The abuse of tramadol, an opiate analgesic prescribed for the treatment of moderately severe pain by youths and young adult in West Africa has been described as a ticking time bomb by major international agencies in the sub region if left unchecked. TUNDE OGUNTOLA writes on this growing menace.
Tramadol is an opiate analgesic prescribed for the treatment of moderate to severe pain. The drug works by changing the way the brain and nervous system respond to pain. Because Tramadol is a milder form of opiate medication, people falsely believe the drug is not addictive.
Tramadol dependence can develop after continued use and this can lead to addiction. For this reason, it’s important to take only as directed by your doctor. A quick survey on major suburbs where trash are not properly discarded show that a minimum of 10 to 20 empty packs of tramadol can be counted.
The rising use for non-medical purposes of tramadol by the Youth is widely reported in the West African Countries press: Niger, Mali, Nigeria, Cote d’Ivoire, Togo, etc. UNODC sounded alarm about more than 3 million tablets of tramadol concealed in UN branded packages that were seized in Niger during September 2017; and in January 2016, the Niger Police discovered 7 million tablets of Tramadol. All specialists agree to tackle what called the “Tramadol Crisis” in West Africa.
Speaking during a workshop organised by UNODC a workshop entitled “The Crisis of Tramadol and Other Prescription Medicines in West Africa – A multi-agency workshop convened to identify the challenges and seek solutions to address the problem”, the officer in charge, UNODC, Nigeria, Elisabeth Bayer said the workshop has three objectives; first, to brings together experts from other countries in the reach and it is a platform to share experience, share best practices on what can done about the crisis of pharmaceutical opioid in tramadol in the region.
Bayer said the use of tramadol in this part of the world among the youths, ‘’so it is indeed a ticking time bomb.’’
The officer in charge said the workshop was also organized to understand the crisis a little bit better, we have also expertise from international organizations such as INTERPOL, WHO, and from our doctoring section headquarter to present a little bit on fact on trends and different perspective.
She said the objective of the workshop is to set a strategic approach, actions and what can be done to tackle it.
According to Bayer: ‘’Tramadol is a pharmaceutical opioid and it is found here particularly in this part of the world, particularly in Africa, mainly West Africa central and North Africa.
‘’I think 80 or more than 80 per cent of the global seizures of these drugs are found in these African countries, so it is a worldwide menace but it is very serious problem in this part of the world. This opioid is planted like marijuana and it is a highly addictive drugs.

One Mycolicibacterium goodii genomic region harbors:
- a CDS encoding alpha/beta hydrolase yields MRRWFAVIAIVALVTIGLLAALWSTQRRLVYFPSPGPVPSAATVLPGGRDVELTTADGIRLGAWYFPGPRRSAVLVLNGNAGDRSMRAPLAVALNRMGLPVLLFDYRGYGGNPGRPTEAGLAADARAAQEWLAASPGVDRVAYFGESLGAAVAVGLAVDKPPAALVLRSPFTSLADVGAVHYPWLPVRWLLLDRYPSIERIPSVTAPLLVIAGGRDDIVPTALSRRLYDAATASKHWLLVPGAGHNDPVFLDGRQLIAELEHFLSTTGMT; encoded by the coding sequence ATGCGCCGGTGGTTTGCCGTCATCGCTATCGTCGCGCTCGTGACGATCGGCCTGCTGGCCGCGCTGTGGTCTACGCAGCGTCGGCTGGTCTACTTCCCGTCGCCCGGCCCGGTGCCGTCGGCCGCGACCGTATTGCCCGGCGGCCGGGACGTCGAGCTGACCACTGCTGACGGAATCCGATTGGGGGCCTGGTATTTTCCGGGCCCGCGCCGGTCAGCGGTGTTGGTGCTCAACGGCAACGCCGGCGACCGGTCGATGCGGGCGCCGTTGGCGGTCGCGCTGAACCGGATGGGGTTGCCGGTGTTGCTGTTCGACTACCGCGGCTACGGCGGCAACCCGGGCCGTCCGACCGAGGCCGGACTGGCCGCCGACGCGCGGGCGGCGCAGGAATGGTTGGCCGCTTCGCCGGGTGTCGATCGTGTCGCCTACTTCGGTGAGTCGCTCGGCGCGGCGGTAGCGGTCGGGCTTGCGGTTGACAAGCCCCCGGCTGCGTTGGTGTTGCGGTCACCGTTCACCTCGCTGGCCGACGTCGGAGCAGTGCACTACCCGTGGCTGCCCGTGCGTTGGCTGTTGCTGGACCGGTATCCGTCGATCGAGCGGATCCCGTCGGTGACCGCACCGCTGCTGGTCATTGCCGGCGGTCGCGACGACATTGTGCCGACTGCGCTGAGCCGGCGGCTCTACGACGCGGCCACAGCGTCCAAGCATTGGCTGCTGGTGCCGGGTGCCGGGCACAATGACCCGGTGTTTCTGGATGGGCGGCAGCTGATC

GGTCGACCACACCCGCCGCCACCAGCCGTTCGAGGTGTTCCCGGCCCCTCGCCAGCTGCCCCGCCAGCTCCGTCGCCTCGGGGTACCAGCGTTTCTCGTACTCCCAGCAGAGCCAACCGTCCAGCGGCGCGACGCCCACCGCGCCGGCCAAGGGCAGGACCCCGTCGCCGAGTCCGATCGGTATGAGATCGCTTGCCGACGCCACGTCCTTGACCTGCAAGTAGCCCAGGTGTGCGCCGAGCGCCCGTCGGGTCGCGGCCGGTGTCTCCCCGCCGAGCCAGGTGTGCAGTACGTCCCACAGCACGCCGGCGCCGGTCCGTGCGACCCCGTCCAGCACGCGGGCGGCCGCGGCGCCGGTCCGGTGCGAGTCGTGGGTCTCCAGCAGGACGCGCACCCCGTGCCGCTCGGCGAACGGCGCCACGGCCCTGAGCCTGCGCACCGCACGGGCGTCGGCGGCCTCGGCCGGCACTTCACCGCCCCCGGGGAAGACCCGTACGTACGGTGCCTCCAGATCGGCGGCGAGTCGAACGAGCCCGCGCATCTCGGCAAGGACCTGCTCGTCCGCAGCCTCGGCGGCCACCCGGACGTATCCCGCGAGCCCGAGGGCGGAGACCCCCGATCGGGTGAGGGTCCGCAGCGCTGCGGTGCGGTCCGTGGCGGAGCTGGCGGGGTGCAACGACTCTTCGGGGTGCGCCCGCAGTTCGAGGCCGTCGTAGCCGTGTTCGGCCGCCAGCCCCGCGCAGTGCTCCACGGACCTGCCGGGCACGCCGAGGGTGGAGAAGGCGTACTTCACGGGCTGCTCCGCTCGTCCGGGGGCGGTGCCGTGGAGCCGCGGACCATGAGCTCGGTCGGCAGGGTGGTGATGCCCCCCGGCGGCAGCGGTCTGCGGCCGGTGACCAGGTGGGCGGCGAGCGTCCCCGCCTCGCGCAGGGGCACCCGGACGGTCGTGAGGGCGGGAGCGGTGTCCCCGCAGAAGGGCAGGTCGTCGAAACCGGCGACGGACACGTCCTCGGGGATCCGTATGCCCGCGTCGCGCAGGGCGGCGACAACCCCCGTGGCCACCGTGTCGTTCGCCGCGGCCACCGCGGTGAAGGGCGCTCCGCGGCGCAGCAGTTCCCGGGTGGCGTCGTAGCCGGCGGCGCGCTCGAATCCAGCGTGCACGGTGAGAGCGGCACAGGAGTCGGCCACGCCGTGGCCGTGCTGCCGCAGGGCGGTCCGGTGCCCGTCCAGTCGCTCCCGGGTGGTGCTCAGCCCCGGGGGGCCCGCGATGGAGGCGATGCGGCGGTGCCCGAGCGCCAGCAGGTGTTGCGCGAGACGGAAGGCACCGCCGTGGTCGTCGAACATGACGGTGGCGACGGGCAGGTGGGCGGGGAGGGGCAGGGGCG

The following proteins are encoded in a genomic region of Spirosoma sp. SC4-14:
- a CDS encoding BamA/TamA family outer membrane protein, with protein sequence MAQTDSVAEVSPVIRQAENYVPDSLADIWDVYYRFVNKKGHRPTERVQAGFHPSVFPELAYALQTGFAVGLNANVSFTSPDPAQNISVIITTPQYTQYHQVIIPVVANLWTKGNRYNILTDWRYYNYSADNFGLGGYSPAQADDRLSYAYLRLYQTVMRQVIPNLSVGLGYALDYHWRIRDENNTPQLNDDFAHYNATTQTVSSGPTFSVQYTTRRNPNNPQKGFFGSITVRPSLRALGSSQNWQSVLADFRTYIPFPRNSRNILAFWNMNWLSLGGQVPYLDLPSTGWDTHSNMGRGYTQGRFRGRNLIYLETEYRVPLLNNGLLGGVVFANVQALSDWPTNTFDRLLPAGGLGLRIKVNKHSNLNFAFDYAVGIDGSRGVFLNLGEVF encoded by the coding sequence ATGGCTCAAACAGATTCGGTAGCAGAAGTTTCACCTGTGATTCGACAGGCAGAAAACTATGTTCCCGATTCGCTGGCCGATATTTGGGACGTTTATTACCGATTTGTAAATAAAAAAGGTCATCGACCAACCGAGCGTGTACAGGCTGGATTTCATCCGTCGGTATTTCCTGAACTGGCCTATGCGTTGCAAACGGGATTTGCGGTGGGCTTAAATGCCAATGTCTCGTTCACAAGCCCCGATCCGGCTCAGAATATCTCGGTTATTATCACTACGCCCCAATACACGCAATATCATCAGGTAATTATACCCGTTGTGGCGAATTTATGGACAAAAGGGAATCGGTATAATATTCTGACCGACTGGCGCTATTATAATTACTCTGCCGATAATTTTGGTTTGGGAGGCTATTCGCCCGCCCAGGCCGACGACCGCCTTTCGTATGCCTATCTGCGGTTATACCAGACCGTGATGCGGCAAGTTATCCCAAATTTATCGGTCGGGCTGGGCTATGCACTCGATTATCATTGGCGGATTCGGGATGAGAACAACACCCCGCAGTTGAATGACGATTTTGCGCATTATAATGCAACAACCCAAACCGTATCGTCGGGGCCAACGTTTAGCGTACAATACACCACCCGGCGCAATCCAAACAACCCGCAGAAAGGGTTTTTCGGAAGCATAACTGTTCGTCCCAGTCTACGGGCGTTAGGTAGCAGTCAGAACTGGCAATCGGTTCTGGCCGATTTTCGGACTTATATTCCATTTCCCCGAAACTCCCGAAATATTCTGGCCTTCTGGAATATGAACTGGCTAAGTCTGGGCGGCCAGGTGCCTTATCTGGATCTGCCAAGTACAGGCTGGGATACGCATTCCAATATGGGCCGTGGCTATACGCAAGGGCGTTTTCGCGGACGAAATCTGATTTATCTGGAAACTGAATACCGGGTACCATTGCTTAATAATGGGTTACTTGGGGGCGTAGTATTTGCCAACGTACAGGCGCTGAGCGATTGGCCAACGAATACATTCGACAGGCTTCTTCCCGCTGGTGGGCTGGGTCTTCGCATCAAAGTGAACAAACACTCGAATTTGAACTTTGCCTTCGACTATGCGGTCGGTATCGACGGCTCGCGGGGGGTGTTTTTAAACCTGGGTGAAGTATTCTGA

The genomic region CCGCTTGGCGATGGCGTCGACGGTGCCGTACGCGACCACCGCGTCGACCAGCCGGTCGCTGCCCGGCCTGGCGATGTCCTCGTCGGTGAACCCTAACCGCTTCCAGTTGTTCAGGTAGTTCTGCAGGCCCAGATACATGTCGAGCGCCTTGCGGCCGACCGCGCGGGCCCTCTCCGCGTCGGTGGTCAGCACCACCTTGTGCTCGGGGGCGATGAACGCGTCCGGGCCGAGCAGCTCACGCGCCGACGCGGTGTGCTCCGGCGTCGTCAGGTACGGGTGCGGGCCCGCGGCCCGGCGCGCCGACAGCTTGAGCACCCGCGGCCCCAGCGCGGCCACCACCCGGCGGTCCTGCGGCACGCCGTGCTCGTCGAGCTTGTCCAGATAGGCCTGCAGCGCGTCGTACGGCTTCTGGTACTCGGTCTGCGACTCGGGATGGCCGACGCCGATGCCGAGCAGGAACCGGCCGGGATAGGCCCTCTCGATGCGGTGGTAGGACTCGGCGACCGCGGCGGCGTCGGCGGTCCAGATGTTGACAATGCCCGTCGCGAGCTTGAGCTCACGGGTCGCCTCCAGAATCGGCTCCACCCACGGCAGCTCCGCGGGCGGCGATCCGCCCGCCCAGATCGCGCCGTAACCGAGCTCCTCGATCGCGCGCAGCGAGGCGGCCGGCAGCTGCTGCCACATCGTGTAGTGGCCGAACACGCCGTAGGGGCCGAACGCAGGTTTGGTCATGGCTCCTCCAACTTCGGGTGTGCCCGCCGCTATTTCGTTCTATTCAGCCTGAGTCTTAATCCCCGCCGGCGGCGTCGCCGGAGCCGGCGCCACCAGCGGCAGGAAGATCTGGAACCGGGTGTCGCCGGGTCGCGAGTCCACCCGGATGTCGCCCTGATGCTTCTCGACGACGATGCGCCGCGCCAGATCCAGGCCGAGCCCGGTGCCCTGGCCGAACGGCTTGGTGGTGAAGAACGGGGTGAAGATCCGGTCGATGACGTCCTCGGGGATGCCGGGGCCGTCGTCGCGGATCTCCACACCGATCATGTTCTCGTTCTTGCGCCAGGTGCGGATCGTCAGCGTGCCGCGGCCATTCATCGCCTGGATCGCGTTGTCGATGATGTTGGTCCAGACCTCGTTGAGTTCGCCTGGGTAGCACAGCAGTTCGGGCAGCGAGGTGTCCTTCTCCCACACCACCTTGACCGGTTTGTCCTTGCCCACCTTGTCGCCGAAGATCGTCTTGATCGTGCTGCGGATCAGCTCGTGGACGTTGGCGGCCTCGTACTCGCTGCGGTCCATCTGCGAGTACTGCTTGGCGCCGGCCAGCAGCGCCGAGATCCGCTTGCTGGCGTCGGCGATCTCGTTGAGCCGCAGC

‘’It is also very much used by young people. But the other side of the problem is that the drug is actually used for medical purposes. It is used for pain treatment, so why we need to find measures to curb it down from a law enforcement point of few.
In his address, the Economic Commission, director, gender, youth and sports, Dr. Sintiki Ugbe decried that when the person starts using the drugs, after some few weeks or days you can become addicted
Ugbe who was represented by Daniel Akwasi Amankwaah said while tramadol itself has a weak affinity for the mu-opioid receptor, several of its metabolites have far more affinity, likely leading to some of the desirable effects of tramadol use.
He said unlike other centrally acting opioids (such as morphine or heroin), tramadol doesn’t seem to have a clinically relevant respiratory depression effect on patients (only seen in patients who take considerably more than the recommended dose).
According to her, ‘’By prescription, tramadol is most frequently taken orally, although intravenous and intramuscular formulations exist. Effects that are associated with tramadol administration include: analgesia, euphoria, lack of inhibition and mellowed affect.
‘’As with most opioids, abstinent users experience cravings for tramadol. These cravings can be triggered by the environment or from situational awareness—anything that reminds the user of a time during which they were taking tramadol.
‘’Unfortunately, strong cravings often lead the abstinent user to relapse. The strength of craving seems to depend upon the level of dependence, tolerance, and the length of time the user has been taking tramadol.’’
Basically, the vast majority of tramadol abusers actually have a history of substance abuse (typically a substance other than tramadol), and many have been prescribed the medication legally for pain control purposes.
However, due to developed tolerance, users can become out of control and use far more tramadol than recommended, ultimately becoming addicted both physiologically and psychologically to the drug.
Tramadol addiction can have adverse effects on the user’s social, occupational, and mental health.
Many tramadol abusers report strained family relationships, as well as troubles in the workplace and/or at school. Due to their perpetual need to obtain tramadol, many abusers report financial trouble associated with clinic visits or purchasing the drug illegally.
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